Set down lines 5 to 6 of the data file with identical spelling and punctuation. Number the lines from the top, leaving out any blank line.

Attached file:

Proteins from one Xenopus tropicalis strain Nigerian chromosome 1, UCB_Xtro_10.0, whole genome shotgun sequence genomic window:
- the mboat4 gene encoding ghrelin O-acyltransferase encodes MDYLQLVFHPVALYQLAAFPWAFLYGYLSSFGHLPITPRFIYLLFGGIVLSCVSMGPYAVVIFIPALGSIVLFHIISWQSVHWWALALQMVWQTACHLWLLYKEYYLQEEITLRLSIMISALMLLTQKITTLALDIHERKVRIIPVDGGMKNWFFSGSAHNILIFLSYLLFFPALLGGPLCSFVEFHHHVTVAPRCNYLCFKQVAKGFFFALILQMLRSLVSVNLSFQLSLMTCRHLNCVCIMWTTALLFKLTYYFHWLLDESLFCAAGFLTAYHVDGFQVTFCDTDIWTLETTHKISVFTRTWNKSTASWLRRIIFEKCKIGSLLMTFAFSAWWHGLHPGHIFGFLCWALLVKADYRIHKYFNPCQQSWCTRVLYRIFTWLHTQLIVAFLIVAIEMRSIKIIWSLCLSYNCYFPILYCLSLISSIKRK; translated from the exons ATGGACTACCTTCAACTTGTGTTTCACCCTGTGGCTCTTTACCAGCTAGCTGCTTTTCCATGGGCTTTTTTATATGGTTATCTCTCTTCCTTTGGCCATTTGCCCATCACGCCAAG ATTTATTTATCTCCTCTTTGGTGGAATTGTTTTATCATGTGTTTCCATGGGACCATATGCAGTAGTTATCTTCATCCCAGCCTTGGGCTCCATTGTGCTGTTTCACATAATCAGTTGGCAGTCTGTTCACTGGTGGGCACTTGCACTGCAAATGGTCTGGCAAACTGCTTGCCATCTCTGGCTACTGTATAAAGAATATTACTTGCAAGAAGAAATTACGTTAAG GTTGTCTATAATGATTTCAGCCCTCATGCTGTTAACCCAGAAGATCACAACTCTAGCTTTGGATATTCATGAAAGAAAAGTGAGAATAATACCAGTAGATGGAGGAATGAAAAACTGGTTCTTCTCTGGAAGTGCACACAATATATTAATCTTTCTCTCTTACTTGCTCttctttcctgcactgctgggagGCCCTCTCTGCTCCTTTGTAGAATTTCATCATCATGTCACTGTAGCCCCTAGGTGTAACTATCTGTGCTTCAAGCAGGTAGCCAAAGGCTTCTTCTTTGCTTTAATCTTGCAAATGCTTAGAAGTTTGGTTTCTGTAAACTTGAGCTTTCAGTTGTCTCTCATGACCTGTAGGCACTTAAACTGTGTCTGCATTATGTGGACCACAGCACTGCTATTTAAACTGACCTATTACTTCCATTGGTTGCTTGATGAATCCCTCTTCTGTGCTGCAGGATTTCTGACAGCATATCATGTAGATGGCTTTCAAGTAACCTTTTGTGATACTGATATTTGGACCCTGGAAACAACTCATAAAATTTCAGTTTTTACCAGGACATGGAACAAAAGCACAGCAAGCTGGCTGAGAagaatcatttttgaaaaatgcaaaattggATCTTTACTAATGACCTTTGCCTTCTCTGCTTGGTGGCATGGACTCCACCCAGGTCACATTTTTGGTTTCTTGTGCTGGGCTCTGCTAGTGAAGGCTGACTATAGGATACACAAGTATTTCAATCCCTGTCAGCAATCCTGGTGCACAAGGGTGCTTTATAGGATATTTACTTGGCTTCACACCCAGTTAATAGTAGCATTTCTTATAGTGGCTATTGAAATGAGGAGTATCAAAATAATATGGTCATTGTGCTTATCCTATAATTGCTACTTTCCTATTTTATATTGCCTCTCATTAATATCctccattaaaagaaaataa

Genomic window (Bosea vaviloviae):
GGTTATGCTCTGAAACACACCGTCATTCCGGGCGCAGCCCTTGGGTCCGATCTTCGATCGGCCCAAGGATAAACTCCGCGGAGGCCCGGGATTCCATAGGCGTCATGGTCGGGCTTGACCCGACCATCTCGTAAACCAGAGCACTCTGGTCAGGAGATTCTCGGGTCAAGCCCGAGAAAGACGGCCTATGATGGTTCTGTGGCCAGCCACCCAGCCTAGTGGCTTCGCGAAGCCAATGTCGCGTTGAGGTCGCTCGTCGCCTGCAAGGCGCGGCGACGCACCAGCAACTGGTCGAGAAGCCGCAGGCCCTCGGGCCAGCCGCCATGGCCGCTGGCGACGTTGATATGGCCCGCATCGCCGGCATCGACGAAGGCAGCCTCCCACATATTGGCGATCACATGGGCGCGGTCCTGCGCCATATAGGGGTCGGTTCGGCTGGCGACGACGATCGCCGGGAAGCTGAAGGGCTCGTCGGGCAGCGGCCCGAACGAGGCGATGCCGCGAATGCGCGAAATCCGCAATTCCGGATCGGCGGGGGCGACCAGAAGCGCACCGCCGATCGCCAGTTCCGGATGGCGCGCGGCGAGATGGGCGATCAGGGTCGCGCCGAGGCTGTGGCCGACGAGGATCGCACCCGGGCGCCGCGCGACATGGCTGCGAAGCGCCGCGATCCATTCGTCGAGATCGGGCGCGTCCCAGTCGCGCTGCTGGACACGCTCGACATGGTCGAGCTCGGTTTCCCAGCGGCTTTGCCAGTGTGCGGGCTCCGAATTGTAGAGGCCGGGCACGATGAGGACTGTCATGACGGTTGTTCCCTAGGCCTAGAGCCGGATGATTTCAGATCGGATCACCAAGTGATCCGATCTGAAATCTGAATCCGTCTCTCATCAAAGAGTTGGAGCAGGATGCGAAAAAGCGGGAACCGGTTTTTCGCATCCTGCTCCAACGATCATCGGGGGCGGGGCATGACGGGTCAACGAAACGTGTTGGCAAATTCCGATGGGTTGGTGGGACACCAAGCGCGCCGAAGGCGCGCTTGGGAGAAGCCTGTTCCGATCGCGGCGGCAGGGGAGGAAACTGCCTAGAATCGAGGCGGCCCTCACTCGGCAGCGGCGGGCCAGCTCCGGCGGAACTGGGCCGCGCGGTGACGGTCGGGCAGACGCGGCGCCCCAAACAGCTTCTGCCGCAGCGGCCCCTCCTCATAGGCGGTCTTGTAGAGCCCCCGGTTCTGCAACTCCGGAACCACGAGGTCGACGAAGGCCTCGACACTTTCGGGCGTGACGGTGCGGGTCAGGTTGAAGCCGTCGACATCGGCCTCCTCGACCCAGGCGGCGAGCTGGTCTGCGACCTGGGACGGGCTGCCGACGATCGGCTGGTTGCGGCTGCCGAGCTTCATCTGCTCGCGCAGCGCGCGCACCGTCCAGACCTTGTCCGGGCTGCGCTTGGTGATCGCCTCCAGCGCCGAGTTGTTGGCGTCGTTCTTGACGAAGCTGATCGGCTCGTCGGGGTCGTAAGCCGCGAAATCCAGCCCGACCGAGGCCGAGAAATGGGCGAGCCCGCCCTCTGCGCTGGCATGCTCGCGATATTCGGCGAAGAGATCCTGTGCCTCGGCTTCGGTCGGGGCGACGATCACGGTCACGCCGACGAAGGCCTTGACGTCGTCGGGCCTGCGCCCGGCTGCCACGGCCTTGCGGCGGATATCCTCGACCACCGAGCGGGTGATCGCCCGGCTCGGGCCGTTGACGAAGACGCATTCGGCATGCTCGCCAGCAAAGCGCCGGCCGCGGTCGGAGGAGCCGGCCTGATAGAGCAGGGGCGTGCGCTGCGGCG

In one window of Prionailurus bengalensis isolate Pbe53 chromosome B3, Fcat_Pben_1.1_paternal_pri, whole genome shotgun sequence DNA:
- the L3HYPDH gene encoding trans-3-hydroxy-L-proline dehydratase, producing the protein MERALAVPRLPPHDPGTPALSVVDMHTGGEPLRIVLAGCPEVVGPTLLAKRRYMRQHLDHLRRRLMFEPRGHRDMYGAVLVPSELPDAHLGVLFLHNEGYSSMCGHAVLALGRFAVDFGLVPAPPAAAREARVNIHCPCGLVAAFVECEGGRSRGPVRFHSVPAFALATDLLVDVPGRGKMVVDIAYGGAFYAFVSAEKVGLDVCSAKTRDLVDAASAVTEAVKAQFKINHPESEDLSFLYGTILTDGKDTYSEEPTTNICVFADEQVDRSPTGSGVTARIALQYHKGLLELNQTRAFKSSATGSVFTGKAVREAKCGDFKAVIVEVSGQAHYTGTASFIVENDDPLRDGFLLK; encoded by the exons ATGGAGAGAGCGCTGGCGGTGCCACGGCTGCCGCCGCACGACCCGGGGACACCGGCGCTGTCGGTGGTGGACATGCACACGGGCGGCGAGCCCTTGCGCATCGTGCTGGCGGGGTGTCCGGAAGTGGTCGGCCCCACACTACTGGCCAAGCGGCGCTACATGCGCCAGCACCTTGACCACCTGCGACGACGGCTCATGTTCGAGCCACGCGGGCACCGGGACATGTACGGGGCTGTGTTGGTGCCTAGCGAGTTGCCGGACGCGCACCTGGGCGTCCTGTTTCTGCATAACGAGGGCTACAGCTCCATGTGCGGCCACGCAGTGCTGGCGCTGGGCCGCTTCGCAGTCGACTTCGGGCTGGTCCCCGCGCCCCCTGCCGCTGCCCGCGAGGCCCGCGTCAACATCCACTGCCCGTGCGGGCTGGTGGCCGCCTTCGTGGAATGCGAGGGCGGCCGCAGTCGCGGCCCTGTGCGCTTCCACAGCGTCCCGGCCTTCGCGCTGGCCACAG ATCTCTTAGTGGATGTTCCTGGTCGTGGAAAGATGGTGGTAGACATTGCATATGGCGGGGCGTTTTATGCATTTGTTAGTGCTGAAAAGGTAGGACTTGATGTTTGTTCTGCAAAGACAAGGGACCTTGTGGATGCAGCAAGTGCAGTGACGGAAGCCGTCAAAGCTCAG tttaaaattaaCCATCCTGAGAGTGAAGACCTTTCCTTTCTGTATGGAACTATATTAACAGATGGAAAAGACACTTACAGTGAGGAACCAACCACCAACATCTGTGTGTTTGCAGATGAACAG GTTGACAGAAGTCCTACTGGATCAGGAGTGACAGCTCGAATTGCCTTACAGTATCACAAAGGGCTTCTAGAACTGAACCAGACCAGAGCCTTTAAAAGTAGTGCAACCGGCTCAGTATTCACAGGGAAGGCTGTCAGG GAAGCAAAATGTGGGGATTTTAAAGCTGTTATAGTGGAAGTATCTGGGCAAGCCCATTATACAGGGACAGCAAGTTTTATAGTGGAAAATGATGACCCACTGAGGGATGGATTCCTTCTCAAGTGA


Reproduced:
In one window of Prionailurus bengalensis isolate Pbe53 chromosome B3, Fcat_Pben_1.1_paternal_pri, whole genome shotgun sequence DNA:
- the L3HYPDH gene encoding trans-3-hydroxy-L-proline dehydratase, producing the protein MERALAVPRLPPHDPGTPALSVVDMHTGGEPLRIVLAGCPEVVGPTLLAKRRYMRQHLDHLRRRLMFEPRGHRDMYGAVLVPSELPDAHLGVLFLHNEGYSSMCGHAVLALGRFAVDFGLVPAPPAAAREARVNIHCPCGLVAAFVECEGGRSRGPVRFHSVPAFALATDLLVDVPGRGKMVVDIAYGGAFYAFVSAEKVGLDVCSAKTRDLVDAASAVTEAVKAQFKINHPESEDLSFLYGTILTDGKDTYSEEPTTNICVFADEQVDRSPTGSGVTARIALQYHKGLLELNQTRAFKSSATGSVFTGKAVREAKCGDFKAVIVEVSGQAHYTGTASFIVENDDPLRDGFLLK; encoded by the exons ATGGAGAGAGCGCTGGCGGTGCCACGGCTGCCGCCGCACGACCCGGGGACACCGGCGCTGTCGGTGGTGGACATGCACACGGGCGGCGAGCCCTTGCGCATCGTGCTGGCGGGGTGTCCGGAAGTGGTCGGCCCCACACTACTGGCCAAGCGGCGCTACATGCGCCAGCACCTTGACCACCTGCGACGACGGCTCATGTTCGAGCCACGCGGGCACCGGGACATGTACGGGGCTGTGTTGGTGCCTAGCGAGTTGCCGGACGCGCACCTGGGCGTCCTGTTTCTGCATAACGAGGGCTACAGCTCCATGTGCGGCCACGCAGTGCTGGCGCTGGGCCGCTTCGCAGTCGACTTCGGGCTGGTCCCCGCGCCCCCTGCCGCTGCCCGCGAGGCCCGCGTCAACATCCACTGCCCGTGCGGGCTGGTGGCCGCCTTCGTGGAATGCGAGGGCGGCCGCAGTCGCGGCCCTGTGCGCTTCCACAGCGTCCCGGCCTTCGCGCTGGCCACAG ATCTCTTAGTGGATGTTCCTGGTCGTGGAAAGATGGTGGTAGACATTGCATATGGCGGGGCGTTTTATGCATTTGTTAGTGCTGAAAAGGTAGGACTTGATGTTTGTTCTGCAAAGACAAGGGACCTTGTGGATGCAGCAAGTGCAGTGACGGAAGCCGTCAAAGCTCAG tttaaaattaaCCATCCTGAGAGTGAAGACCTTTCCTTTCTGTATGGAACTATATTAACAGATGGAAAAGACACTTACAGTGAGGAACCAACCACCAACATCTGTGTGTTTGCAGATGAACAG GTTGACAGAAGTCCTACTGGATCAGGAGTGACAGCTCGAATTGCCTTACAGTATCACAAAGGGCTTCTAGAACTGAACCAGACCAGAGCCTTTAAAAGTAGTGCAACCGGCTCAGTATTCACAGGGAAGGCTGTCAGG GAAGCAAAATGTGGGGATTTTAAAGCTGTTATAGTGGAAGTATCTGGGCAAGCCCATTATACAGGGACAGCAAGTTTTATAGTGGAAAATGATGACCCACTGAGGGATGGATTCCTTCTCAAGTGA